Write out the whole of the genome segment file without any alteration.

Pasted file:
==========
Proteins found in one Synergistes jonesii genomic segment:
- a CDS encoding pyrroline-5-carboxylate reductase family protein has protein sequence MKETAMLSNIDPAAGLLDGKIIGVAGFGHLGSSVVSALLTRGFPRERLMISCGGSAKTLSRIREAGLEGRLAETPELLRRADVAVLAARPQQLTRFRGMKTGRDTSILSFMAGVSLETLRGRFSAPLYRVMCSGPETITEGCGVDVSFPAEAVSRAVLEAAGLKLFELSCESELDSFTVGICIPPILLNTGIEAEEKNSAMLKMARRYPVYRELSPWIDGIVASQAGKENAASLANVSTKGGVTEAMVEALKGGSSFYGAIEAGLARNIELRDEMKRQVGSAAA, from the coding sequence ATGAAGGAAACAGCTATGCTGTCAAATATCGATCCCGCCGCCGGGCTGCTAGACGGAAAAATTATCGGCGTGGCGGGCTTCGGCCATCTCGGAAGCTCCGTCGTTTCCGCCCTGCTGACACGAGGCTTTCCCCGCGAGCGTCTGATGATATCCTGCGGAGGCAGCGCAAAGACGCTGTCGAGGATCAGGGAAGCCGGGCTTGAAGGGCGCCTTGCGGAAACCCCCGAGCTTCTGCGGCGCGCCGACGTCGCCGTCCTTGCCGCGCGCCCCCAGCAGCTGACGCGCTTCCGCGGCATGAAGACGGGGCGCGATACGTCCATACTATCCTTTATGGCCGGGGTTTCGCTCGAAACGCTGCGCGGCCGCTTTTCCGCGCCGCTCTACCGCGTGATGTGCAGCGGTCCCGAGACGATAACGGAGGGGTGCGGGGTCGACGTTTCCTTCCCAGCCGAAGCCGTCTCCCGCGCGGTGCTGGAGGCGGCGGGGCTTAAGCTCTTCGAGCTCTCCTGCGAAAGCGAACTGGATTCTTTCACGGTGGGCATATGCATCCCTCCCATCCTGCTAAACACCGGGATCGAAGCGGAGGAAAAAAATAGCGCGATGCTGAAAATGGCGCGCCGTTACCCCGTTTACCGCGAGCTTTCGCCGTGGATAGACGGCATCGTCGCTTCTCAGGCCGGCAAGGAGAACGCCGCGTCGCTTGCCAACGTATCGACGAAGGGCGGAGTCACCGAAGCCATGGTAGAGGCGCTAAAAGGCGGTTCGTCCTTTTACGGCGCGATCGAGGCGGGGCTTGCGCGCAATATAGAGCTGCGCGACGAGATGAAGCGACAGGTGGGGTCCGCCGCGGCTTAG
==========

Proteins found in one Synergistes jonesii genomic segment:
- a CDS encoding pyrroline-5-carboxylate reductase family protein has protein sequence MKETAMLSNIDPAAGLLDGKIIGVAGFGHLGSSVVSALLTRGFPRERLMISCGGSAKTLSRIREAGLEGRLAETPELLRRADVAVLAARPQQLTRFRGMKTGRDTSILSFMAGVSLETLRGRFSAPLYRVMCSGPETITEGCGVDVSFPAEAVSRAVLEAAGLKLFELSCESELDSFTVGICIPPILLNTGIEAEEKNSAMLKMARRYPVYRELSPWIDGIVASQAGKENAASLANVSTKGGVTEAMVEALKGGSSFYGAIEAGLARNIELRDEMKRQVGSAAA, from the coding sequence ATGAAGGAAACAGCTATGCTGTCAAATATCGATCCCGCCGCCGGGCTGCTAGACGGAAAAATTATCGGCGTGGCGGGCTTCGGCCATCTCGGAAGCTCCGTCGTTTCCGCCCTGCTGACACGAGGCTTTCCCCGCGAGCGTCTGATGATATCCTGCGGAGGCAGCGCAAAGACGCTGTCGAGGATCAGGGAAGCCGGGCTTGAAGGGCGCCTTGCGGAAACCCCCGAGCTTCTGCGGCGCGCCGACGTCGCCGTCCTTGCCGCGCGCCCCCAGCAGCTGACGCGCTTCCGCGGCATGAAGACGGGGCGCGATACGTCCATACTATCCTTTATGGCCGGGGTTTCGCTCGAAACGCTGCGCGGCCGCTTTTCCGCGCCGCTCTACCGCGTGATGTGCAGCGGTCCCGAGACGATAACGGAGGGGTGCGGGGTCGACGTTTCCTTCCCAGCCGAAGCCGTCTCCCGCGCGGTGCTGGAGGCGGCGGGGCTTAAGCTCTTCGAGCTCTCCTGCGAAAGCGAACTGGATTCTTTCACGGTGGGCATATGCATCCCTCCCATCCTGCTAAACACCGGGATCGAAGCGGAGGAAAAAAATAGCGCGATGCTGAAAATGGCGCGCCGTTACCCCGTTTACCGCGAGCTTTCGCCGTGGATAGACGGCATCGTCGCTTCTCAGGCCGGCAAGGAGAACGCCGCGTCGCTTGCCAACGTATCGACGAAGGGCGGAGTCACCGAAGCCATGGTAGAGGCGCTAAAAGGCGGTTCGTCCTTTTACGGCGCGATCGAGGCGGGGCTTGCGCGCAATATAGAGCTGCGCGACGAGATGAAGCGACAGGTGGGGTCCGCCGCGGCTTAG